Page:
genomics study

DOCTOR Genomics Study lays important ground work for future Oesophageal cancer research

The DOCTOR trial is a highly successful clinical trial, run through the GI Cancer Institute’s national member network, that looked to determine which is the best form of pre-operative therapy for oesophageal cancer. The DOCTOR trial closed to recruitment on 30 December, 2015 with 126 patients registered and 66 patients randomised. Since then, researchers have conducted a translational genomics study.

“The successful completion of the DOCTOR trial represented our first steps towards personalised medicine in oesophageal cancer treatment, using early pet response to guide therapy,” says Principal Investigator Professor Andrew Barbour.

The DOCTOR trial demonstrated that using PET scans performed only 2 weeks after starting chemotherapy we can identify patients with worse survival, referred to as early PET-non-responders, and change their treatment in a timely fashion. In the DOCTOR trial, patients identified as early PET-non-responders had their pre-operative treatment changed by adding an additional drug, docetaxel, with or without radiotherapy.

The DOCTOR Trial demonstrated that changing treatment for early PET-non-responders in this manner resulted in more tumour shrinkage and better surgical outcomes than if the treatment had continued. Hence, therapy was tailored to the individual patient’s risk. We await longer follow up to determine the effect of this novel approach on survival.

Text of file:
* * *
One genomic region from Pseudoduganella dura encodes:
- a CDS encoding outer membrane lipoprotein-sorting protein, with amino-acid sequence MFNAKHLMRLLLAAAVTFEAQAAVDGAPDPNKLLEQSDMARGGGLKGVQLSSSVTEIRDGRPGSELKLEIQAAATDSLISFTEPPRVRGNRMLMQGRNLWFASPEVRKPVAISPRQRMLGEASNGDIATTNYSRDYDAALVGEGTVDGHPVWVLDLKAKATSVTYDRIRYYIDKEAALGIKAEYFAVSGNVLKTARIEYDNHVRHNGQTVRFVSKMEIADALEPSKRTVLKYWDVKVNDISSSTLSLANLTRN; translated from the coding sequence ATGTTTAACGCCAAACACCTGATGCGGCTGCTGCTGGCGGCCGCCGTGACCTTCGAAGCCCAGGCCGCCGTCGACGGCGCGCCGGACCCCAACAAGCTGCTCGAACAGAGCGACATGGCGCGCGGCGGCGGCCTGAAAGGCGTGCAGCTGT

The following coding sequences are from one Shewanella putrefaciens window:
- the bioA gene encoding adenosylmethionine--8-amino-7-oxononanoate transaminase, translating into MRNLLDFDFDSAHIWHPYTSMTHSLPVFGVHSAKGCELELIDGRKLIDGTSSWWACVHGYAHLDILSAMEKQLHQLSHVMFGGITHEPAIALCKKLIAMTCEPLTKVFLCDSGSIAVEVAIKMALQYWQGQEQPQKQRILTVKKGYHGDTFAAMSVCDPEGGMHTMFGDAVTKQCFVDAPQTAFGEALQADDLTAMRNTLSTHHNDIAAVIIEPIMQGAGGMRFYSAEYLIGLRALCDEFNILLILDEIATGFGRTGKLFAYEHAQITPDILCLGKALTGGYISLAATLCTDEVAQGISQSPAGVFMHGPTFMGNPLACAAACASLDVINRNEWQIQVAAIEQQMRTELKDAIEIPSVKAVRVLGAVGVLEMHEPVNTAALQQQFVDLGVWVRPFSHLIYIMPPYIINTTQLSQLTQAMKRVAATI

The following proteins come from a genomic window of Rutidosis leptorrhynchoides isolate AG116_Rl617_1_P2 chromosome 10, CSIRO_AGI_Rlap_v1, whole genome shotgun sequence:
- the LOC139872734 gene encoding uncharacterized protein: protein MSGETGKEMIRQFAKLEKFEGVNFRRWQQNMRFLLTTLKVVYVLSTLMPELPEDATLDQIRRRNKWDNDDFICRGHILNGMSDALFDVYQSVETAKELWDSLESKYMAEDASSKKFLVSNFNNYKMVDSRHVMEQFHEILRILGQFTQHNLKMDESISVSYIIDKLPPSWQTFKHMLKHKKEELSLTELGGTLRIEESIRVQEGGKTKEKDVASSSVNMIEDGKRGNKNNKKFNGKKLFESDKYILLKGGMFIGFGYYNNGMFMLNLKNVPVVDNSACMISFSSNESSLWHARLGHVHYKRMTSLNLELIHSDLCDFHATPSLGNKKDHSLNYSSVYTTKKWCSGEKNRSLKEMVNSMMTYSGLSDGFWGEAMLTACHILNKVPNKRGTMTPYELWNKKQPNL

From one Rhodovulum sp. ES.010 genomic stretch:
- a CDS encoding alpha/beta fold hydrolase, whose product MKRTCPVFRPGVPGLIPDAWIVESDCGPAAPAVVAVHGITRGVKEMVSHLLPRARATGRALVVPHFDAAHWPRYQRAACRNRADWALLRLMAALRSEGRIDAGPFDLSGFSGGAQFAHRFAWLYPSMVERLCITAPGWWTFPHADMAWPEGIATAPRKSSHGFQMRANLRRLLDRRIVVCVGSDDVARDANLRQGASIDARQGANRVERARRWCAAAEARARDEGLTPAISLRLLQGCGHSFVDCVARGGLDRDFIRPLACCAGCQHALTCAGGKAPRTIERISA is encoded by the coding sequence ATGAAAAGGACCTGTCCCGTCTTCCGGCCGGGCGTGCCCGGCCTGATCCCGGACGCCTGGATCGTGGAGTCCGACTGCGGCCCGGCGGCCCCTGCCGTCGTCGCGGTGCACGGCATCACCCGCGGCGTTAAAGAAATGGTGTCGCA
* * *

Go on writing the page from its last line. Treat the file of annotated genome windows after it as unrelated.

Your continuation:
Innovation Fund Grant Update

In 2015, Professor Barbour and co-investigators from the School of Medicine, The University of Queensland, were also awarded $50,000 from the GI Cancer Institute’s Innovation Fund. This contributed towards supporting a translational study entitled DOCTOR Genomics Study. As an extension to the larger scale DOCTOR trial, the DOCTOR Genomics Study looked at the genetics of tumour samples collected from patients before starting therapy, to understand what are the genetic determinants of oesophageal cancer relapse and why some patients benefit from pre-operative therapy while many do not.

“The Innovation Fund Grant provided necessary funds to begin the pre-planned and very exciting genomic sub study. The grant funded DNA copy number analyses that was performed on tumour tissues from participants providing important insights in oesophageal tumour biology and serving as important first steps for subsequent next generation sequencing studies”, reported Principal Investigator Professor Andrew Barbour.

“The additional Innovation Grant has allowed us to capitalize on the analysis of patient blood and tumour tissue biopsies that were collected as part of the DOCTOR trial before and after pre-operative therapy. Using the Grant, we have extracted DNA and RNA from the patients samples and performed detailed analyses of the DNA content (known as DNA copy number) of the patients germline (the genetic code you are born with) and the tumour (genetic changes associated with the cancer).

These analyses have allowed us to identify patient samples that will be suitable for detailed genetic studies of the trial patients where we plan to sequence the entire DNA code of the blood (germline) and tumour, in the same detail as the original Human Genome Project.”

The data generated from the Innovation Fund Grant is being analysed now to identify patients who are more or less likely to get a benefit from pre-operative chemo or chemoradiotherapy. It is also focussing on identifying markers of risk for those patients likely to develop serious side effects from chemo- or chemoradiotherapy.